In order to continually improve the project throughout the construction of PP 3.0, the staff have had access to statistical data generated by Google Analytics about the demographics of users, both those who read the articles and those who sign-up and contribute. This information is used to strengthen certain aspects of the site and help tailor the experience towards the most users. It is also a useful research tool for the academics in charge of Participedia to see who are visiting the site, which type of people are coming back and what their interests seem to be within participatory democracy. This will aid research as correlations between areas where the content is most produced and where articles are most read can be calculated. For example, professionals may produce the most content on Participatory Budgeting but those just consuming data may be reading more on Collaborative Governance, which would highlight a possible difference in priorities in participatory democracy between those who theorise about its uses, and those who put it into practice. However, this information is not publicly available due to security restrictions to protect the users of the site.
This data could also help the curators of Participedia to design a campaign to bring in either more consultants, legislators or the lay public, depending on who they wish to attract. If more effort was made to widen its readership among those outside of the professional field, then Participedia has the potential to be a highly successful educational tool outside of academia. It is a tool which in the age of fast internet based research and learning, could be used effectively by those who wish to promote higher levels of citizen education and engagement in politics. For the site, this could have an impact at consumption level but not the contribution stage, which would protect the professional nature of the articles. However, it is important to recognise that as a project based on purely voluntary work and with limited funding, its potential is naturally curtailed.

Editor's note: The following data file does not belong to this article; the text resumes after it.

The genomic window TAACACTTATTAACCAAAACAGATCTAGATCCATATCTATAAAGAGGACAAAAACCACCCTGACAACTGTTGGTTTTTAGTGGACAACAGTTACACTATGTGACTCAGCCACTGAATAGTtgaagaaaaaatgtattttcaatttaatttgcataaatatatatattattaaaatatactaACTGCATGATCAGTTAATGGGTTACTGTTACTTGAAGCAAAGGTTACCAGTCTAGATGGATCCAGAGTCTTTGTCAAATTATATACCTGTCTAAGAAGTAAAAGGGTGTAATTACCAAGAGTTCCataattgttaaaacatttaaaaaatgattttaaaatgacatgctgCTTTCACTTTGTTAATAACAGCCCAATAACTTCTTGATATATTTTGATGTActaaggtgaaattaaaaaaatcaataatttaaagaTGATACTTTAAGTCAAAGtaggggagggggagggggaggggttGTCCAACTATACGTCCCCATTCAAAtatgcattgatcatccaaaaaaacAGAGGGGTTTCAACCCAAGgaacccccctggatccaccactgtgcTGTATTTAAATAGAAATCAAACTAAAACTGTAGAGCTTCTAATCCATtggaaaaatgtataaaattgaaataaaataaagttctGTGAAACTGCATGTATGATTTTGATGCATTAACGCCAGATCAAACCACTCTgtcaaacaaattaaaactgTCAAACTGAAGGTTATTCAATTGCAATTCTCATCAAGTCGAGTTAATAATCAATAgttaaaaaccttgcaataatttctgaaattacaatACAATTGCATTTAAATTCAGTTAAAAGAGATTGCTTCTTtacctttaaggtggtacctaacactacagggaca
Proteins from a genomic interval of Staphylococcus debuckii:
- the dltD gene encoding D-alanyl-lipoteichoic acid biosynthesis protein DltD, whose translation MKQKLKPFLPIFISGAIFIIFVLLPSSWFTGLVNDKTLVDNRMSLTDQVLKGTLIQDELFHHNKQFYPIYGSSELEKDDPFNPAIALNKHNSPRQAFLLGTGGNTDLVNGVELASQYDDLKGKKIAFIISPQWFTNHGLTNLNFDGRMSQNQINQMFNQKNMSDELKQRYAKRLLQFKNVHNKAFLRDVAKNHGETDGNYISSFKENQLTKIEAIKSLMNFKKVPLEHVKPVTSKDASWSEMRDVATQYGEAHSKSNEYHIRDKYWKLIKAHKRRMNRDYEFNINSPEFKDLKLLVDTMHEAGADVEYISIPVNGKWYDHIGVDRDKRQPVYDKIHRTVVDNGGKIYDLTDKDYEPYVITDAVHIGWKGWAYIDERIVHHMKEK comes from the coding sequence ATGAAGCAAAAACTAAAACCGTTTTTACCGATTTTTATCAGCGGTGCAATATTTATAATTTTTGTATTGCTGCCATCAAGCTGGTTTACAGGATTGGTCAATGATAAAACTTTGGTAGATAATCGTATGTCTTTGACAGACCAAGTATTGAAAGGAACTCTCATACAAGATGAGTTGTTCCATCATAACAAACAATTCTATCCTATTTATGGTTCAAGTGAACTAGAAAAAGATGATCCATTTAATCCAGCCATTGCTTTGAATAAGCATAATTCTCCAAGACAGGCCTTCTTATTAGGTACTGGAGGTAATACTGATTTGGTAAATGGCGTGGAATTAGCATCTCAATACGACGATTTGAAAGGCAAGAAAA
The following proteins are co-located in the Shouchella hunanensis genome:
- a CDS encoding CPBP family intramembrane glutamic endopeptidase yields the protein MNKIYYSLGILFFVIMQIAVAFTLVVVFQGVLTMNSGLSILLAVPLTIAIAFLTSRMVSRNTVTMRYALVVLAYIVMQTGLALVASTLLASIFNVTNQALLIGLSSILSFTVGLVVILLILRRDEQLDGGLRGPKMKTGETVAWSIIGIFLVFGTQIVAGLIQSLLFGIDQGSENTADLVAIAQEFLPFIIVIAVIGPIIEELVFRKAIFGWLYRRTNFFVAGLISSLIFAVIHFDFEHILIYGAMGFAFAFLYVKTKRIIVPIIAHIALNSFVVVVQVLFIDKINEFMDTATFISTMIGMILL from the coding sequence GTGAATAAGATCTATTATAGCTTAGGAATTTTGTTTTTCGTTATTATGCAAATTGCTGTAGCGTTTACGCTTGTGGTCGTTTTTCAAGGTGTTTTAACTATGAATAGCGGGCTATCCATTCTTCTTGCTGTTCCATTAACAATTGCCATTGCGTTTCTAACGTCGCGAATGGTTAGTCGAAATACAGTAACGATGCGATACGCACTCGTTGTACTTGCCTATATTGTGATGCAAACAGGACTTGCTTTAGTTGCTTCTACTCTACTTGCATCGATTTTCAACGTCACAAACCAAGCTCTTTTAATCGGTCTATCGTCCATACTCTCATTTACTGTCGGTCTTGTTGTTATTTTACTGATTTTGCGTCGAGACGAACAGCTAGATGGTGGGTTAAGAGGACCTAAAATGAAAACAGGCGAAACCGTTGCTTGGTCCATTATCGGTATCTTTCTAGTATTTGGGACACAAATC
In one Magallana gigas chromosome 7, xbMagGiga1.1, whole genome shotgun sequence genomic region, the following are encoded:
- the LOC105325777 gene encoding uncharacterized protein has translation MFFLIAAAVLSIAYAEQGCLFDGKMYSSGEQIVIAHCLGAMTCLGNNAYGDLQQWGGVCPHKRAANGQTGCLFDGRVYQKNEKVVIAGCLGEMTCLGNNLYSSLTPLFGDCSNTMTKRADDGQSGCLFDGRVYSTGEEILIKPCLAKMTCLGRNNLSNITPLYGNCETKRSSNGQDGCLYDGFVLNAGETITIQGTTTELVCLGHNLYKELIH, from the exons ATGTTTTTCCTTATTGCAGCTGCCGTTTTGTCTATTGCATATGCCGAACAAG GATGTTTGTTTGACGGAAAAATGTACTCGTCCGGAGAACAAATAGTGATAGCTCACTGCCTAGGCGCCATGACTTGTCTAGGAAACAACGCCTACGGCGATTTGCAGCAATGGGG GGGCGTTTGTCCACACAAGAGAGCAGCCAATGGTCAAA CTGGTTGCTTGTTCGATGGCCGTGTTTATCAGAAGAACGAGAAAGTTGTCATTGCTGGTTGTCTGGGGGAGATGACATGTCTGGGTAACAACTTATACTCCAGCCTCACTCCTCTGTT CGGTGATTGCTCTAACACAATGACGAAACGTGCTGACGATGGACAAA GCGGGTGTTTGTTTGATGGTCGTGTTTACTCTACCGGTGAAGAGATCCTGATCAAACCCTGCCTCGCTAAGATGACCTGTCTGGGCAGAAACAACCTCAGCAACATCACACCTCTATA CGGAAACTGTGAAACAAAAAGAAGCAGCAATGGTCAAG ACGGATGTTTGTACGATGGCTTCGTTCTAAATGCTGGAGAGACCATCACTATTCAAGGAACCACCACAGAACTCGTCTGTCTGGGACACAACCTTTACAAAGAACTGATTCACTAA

Fung, A. and Warren, M. (2011). The Participedia Project: An Introduction. International Public Management Journal, 14(3), pp. 341-362.
 SSHRC Midterm Review Committee (2017). The Social Sciences and Humanities Research Council Midterm Review of Partnership Grant for; The Participedia Project: a global partnership to create and mobilise knowledge about democratic innovations. Unpublished, pp. 1-23.
 Smith, G., Richards, R. and Gastil, J. (2015). The Potential of Participedia as a Crowdsourcing Tool for Comparative Analysis of Democratic Innovations. Policy & Internet, 7(2), pp.243-262.
 Law, E., Gajos, K., Wiggins, A., Gray, M., and Williams, A. (2017) Crowdsourcing as a tool for research: Implications of uncertainty. Proceedings of the 2017 ACM Conference on Computer Supported Cooperative Work and Social Computing, CSCW 17, pp. 1544-1561.
 Participedia. 2018. Users- Participedia.[ONLINE] Available at: https://participedia.net/en/people. [Accessed 30 November 2018] [BROKEN LINK]
Warren, M. (2010). Participedia – a description of activity. For the application for SSHRC Partnership Development Grant. Unpublished, pp. 1-5.
Warren, M. et al. (2014). Excerpts from Partnership Grant Application, Social Science and Humanities Research Council of Canada (SSHRC) for; Participedia A Global Partnership to Create and Mobilize Knowledge about Democratic Innovations. Unpublished, pp. 1-56.
With many thanks to Dr. Matt Ryan, Dr. Patrick Scully and Scott Fletcher (BA, Hons) for their invaluable contributions and providing insight and information.